Style as a Structural Attractor

One of the interesting things about writing is the opportunity to develop friendships with people with whom a man would never have contact otherwise. One of these friendships I developed years ago with a man named Athol Kay.

Athol runs a great site and coaching service called Married Man Sex Life. Don’t let the ambiguity of the name fool you, it’s a site geared towards helping men improve their sex lives with their wives. There is a ton of information and Athol really knows his stuff. However, to boil it down to its essence, I would say his overall philosophy is that most relationships ¬†suffer because husbands stop doing things that build attraction as a result of being too focused on building comfort.

All marriages need both attraction and comfort. Without the former it’s not really a marriage, it’s a business and/or roommate agreement that involves finances, household responsibilities, children, etc. Without the latter, it’s not really a marriage, it’s a sexual liaison with the potential for separation as soon as a better sexual option presents itself.


One of the key points that Athol hits on is the idea of building structural attractors. These are things that take some initial effort up front, but once they’ve been established, really only require maintenance. The two examples he uses most commonly are that of having a well-paying job and getting into shape.

Both of these make sense. Women are not only attracted to, but also find comfort in a successful husband. It demonstrates his ability to provide but also exert a level of control over his sphere of influence. Whether a man finds a great job, builds a business, or combines some measure of the two, attaining a high-level career requires a lot of initial effort. There are long hours to be worked, ambitious hurdles to jump, key relationships to establish, and other time-consuming steps. However, keeping and even excelling in a great job typically requires less effort than landing one.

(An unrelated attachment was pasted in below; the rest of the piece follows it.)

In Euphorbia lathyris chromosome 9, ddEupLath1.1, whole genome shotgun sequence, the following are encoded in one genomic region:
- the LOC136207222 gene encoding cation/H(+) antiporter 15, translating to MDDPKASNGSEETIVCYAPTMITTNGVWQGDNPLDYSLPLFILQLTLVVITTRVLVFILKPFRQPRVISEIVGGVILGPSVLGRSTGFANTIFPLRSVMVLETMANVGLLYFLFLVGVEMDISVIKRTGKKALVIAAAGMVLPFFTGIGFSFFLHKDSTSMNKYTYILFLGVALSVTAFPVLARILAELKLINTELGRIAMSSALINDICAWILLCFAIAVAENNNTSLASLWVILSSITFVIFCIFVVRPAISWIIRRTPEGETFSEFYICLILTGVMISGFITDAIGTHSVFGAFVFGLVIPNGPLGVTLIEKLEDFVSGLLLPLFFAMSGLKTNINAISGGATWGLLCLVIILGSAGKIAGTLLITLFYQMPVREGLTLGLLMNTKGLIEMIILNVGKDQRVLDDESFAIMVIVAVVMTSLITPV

The same goes for getting into shape. As I’ve started to learn from personal experience, effectively losing fat and building muscle requires a lot of meticulous effort. There are calories to be counted, macros to be conscious of, cardio to be done, weights to be lifted, and sacrifices to be made. The first few weeks or even months in the gym can be discouraging. They require the mental exercise of learning and developing proper form, on top of the physical effort of performing the actual lifts. Breaking out of the meal inertia of eating cheap, easy junk food is difficult and can often upset the balance of the whole family. However, after a little while the lifts come naturally, the food is easier to prepare and eat, and less discipline is required as a man’s body takes on its proper form.

The point of both of these is to have them be something that can be done on autopilot once an acceptable level of accomplishment has been achieved. They become passive systems in regards to the amount of effort a man has to put in, while still remaining active systems in building attraction with women and respect from men.

double-breasted sportcoat

Style is another great structural attractor. It should come as no surprise that women while find a man more attractive and men will find him more respectable if he not only knows how to dress appropriately but how to dress well.

The initial process takes some active effort. It means paying for new clothing, learning guidelines about how to dress better, discovering the unique strengths and weaknesses of each man’s body and building a wardrobe that works within those constrain, adjusting to new, unfamiliar fits and styles, building a wardrobe wherein each item works with the others, and even finding clothing that is consistent with a man’s lifestyle.